Police recruitment low across nation

Departments around the U.S. are struggling to replenish

Britney Smart, Reporter, Scottsdale Chronicle

Police stations across the nation are hitting record lows for applicants, according to ABC News.

Some cities report applications on the decrease up to 90 percent. There is not one answer as to why the numbers might be so low, but there are many theories circling around.

The recent cases and accusations of police brutality and corruption within departments, could potentially be related to the dropping numbers.

Another factor, according to an ABC News July 2016 article shows that departments are not paying well enough for the risks involved

“You can get shot at for $40,000, or be home with your family for $60,000,” said Jim Ritter, a Seattle Police Department recruiter.

Some people might not see the everyday dangers and commitment that it takes, to be worth the risk

“For this job you really need to be able to multitask, and to have a lot of compassion and empathy for citizens” said Sergeant Emma Huenneke of the Chandler Police Department in Arizona.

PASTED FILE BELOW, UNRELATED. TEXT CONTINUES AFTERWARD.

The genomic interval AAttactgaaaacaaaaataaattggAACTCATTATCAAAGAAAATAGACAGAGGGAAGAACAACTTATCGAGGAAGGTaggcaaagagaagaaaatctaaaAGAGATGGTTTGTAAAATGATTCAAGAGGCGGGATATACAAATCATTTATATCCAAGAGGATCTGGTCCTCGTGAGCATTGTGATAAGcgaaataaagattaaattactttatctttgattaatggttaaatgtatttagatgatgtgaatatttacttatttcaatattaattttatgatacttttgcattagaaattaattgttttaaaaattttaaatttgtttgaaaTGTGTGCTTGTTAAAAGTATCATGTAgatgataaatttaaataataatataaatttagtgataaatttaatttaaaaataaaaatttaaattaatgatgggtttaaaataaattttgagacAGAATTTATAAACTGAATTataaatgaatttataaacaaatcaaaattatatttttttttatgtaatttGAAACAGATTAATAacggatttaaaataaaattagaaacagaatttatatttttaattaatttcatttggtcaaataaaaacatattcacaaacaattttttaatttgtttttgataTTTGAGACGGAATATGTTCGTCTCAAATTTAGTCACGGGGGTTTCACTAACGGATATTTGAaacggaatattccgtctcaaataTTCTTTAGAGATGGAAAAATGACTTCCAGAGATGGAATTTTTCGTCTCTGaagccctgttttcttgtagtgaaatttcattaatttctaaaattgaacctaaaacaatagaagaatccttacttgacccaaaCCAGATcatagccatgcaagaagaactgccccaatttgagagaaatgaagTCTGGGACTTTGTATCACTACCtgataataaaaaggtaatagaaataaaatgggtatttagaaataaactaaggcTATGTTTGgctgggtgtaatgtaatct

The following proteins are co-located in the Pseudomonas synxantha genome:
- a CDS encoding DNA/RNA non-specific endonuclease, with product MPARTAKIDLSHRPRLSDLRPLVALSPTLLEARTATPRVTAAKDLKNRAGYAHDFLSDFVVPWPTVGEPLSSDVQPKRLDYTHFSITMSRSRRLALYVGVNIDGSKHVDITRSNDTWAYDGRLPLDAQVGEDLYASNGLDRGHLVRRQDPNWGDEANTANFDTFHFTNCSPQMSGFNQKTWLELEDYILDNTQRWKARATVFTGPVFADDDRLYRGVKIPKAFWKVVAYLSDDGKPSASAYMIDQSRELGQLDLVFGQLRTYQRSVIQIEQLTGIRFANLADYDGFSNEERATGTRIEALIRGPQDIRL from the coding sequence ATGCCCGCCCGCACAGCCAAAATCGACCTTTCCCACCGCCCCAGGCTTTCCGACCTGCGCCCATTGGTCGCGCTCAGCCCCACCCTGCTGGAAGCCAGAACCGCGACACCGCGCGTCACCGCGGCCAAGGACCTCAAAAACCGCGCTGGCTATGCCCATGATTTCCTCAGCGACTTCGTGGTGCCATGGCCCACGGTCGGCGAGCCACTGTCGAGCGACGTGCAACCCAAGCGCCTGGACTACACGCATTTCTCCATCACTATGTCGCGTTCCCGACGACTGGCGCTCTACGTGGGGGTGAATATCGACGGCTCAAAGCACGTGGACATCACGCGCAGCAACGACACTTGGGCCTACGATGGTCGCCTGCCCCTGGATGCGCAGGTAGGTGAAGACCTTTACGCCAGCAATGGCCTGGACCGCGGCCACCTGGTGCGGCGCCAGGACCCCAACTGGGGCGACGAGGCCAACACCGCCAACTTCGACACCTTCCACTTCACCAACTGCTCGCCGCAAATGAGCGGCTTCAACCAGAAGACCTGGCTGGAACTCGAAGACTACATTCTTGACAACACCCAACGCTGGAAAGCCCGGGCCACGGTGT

The police hiring process is extremely extensive and can take up to 3-6 months depending on the department.

For example to be hired by the city of Chandler a recruit must complete a physiological, written, drug, physical, and polygraph test, they also must go through a four-panel interview including questions pertaining to their background. A potential officer must also complete a firearms qualification and must be able to pass a medical examination.

Police stations are attempting to promote the career option with Explorer Programs designed for youth ages 14-21. They can gain insight on being a police officer with physical tests, code memorization activities, and the opportunity to compete against other departments explore teams.

“I started my experience at Chandler Police Department actually as an explorer myself, became a volunteer, park ranger, became a police officer, and now I’m blessed to be able to work with the new up and coming explorers,” said John Somerville, now an Explorer Program director.

Citizens also are able to go on a ride along with officers to see what an average day consists of as well as gain familiarity with officers serving the community.